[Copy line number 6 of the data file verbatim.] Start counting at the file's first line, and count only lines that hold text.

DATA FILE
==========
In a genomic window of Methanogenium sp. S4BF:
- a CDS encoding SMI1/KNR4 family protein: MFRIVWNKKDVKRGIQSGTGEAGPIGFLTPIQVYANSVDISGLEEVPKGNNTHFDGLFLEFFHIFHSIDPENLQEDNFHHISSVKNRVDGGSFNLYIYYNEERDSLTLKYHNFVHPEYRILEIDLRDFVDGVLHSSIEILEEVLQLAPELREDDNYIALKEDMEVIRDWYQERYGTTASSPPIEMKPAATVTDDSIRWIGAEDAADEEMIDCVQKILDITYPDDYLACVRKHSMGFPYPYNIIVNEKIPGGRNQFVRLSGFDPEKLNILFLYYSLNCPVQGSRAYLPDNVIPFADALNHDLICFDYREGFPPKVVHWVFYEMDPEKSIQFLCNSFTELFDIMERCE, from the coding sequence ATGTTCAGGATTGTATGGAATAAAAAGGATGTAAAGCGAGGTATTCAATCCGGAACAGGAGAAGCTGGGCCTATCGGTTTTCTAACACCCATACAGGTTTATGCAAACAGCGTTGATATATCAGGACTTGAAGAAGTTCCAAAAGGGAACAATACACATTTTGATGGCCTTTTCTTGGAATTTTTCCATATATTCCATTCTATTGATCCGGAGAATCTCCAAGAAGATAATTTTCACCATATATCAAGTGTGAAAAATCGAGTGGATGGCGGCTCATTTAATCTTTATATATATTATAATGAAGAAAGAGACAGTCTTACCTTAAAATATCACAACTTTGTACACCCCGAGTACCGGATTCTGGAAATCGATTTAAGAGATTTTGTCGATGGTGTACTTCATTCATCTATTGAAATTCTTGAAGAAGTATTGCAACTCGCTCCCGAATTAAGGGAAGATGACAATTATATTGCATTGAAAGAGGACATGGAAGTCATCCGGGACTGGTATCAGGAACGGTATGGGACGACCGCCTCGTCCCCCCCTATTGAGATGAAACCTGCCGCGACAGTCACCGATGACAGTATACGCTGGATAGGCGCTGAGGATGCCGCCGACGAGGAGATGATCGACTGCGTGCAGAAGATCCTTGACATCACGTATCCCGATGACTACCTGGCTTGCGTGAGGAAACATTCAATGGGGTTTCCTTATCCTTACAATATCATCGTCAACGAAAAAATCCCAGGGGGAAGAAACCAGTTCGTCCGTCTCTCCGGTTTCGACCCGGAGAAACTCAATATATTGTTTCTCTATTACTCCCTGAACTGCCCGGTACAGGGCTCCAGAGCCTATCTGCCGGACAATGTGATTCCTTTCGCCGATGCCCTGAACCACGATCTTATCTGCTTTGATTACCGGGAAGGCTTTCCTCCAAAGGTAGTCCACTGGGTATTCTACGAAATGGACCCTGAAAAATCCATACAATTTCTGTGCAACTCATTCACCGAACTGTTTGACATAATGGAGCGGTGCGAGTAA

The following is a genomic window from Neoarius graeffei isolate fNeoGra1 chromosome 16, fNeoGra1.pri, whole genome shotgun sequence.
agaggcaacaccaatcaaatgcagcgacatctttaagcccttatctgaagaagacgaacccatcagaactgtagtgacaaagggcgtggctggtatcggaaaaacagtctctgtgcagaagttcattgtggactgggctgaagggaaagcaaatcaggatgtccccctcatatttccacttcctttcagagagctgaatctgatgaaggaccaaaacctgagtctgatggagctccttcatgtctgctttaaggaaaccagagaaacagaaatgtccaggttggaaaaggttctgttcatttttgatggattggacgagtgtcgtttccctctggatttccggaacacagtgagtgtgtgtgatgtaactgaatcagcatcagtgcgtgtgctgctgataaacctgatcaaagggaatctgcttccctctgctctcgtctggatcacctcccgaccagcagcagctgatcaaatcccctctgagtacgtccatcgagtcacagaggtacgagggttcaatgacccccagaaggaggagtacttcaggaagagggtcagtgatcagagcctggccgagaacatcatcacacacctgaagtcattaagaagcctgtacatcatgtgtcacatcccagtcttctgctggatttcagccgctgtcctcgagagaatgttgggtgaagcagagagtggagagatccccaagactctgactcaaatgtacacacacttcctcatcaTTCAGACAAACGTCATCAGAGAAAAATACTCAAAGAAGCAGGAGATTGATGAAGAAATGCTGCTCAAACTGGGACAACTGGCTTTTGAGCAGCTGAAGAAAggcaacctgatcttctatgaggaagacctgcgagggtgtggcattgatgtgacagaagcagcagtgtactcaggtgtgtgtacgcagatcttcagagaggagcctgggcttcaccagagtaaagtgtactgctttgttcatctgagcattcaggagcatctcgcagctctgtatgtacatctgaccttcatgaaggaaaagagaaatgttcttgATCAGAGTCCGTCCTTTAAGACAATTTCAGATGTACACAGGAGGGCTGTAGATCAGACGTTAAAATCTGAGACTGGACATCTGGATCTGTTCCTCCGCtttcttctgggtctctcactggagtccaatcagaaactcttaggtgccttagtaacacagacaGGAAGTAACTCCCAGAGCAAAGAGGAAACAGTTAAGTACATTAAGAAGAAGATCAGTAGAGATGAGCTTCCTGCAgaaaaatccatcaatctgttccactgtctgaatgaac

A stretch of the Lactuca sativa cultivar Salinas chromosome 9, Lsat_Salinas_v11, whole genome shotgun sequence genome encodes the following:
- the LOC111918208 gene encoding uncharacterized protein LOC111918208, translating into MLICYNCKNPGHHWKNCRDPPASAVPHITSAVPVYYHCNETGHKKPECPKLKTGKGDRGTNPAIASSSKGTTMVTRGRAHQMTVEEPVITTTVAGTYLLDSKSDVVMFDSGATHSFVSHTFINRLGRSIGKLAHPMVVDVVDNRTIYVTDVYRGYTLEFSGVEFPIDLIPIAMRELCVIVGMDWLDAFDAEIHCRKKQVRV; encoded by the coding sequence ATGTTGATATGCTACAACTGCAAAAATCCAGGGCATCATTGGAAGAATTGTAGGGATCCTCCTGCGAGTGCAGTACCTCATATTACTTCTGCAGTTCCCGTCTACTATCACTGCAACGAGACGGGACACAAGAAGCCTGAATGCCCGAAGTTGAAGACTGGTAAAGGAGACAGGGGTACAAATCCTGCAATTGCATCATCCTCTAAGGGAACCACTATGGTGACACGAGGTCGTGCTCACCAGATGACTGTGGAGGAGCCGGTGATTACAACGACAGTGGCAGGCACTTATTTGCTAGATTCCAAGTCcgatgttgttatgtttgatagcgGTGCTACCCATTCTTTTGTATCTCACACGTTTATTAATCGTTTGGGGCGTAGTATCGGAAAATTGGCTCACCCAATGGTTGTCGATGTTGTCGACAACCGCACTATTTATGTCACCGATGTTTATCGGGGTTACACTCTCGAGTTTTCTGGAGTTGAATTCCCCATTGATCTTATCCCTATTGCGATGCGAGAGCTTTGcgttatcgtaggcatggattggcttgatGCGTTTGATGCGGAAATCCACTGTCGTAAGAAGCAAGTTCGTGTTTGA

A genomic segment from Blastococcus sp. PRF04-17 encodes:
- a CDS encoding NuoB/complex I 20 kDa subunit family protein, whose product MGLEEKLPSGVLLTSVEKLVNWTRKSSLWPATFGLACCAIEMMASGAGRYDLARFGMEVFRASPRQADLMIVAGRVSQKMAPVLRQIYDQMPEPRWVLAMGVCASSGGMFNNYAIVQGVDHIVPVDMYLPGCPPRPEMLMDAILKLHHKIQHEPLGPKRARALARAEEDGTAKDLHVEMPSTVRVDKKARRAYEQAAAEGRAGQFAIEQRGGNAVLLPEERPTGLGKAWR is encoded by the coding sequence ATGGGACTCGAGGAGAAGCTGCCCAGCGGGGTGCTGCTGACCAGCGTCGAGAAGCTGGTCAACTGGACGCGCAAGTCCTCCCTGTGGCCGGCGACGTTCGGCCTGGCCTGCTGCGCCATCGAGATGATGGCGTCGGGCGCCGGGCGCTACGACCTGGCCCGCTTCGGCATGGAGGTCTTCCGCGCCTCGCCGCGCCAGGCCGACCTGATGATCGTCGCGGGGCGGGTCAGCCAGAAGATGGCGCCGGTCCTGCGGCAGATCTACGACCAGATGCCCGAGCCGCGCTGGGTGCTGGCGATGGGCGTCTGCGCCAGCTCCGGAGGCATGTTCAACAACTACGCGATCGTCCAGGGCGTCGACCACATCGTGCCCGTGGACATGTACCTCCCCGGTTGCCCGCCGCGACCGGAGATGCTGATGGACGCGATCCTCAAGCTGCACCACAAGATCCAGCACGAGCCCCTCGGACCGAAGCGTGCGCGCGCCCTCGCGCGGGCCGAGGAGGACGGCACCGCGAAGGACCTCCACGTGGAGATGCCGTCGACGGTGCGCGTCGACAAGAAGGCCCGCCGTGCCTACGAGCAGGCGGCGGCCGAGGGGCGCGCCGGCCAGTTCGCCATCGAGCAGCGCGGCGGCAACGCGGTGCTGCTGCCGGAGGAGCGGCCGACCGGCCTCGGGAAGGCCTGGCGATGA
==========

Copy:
- the LOC111918208 gene encoding uncharacterized protein LOC111918208, translating into MLICYNCKNPGHHWKNCRDPPASAVPHITSAVPVYYHCNETGHKKPECPKLKTGKGDRGTNPAIASSSKGTTMVTRGRAHQMTVEEPVITTTVAGTYLLDSKSDVVMFDSGATHSFVSHTFINRLGRSIGKLAHPMVVDVVDNRTIYVTDVYRGYTLEFSGVEFPIDLIPIAMRELCVIVGMDWLDAFDAEIHCRKKQVRV; encoded by the coding sequence ATGTTGATATGCTACAACTGCAAAAATCCAGGGCATCATTGGAAGAATTGTAGGGATCCTCCTGCGAGTGCAGTACCTCATATTACTTCTGCAGTTCCCGTCTACTATCACTGCAACGAGACGGGACACAAGAAGCCTGAATGCCCGAAGTTGAAGACTGGTAAAGGAGACAGGGGTACAAATCCTGCAATTGCATCATCCTCTAAGGGAACCACTATGGTGACACGAGGTCGTGCTCACCAGATGACTGTGGAGGAGCCGGTGATTACAACGACAGTGGCAGGCACTTATTTGCTAGATTCCAAGTCcgatgttgttatgtttgatagcgGTGCTACCCATTCTTTTGTATCTCACACGTTTATTAATCGTTTGGGGCGTAGTATCGGAAAATTGGCTCACCCAATGGTTGTCGATGTTGTCGACAACCGCACTATTTATGTCACCGATGTTTATCGGGGTTACACTCTCGAGTTTTCTGGAGTTGAATTCCCCATTGATCTTATCCCTATTGCGATGCGAGAGCTTTGcgttatcgtaggcatggattggcttgatGCGTTTGATGCGGAAATCCACTGTCGTAAGAAGCAAGTTCGTGTTTGA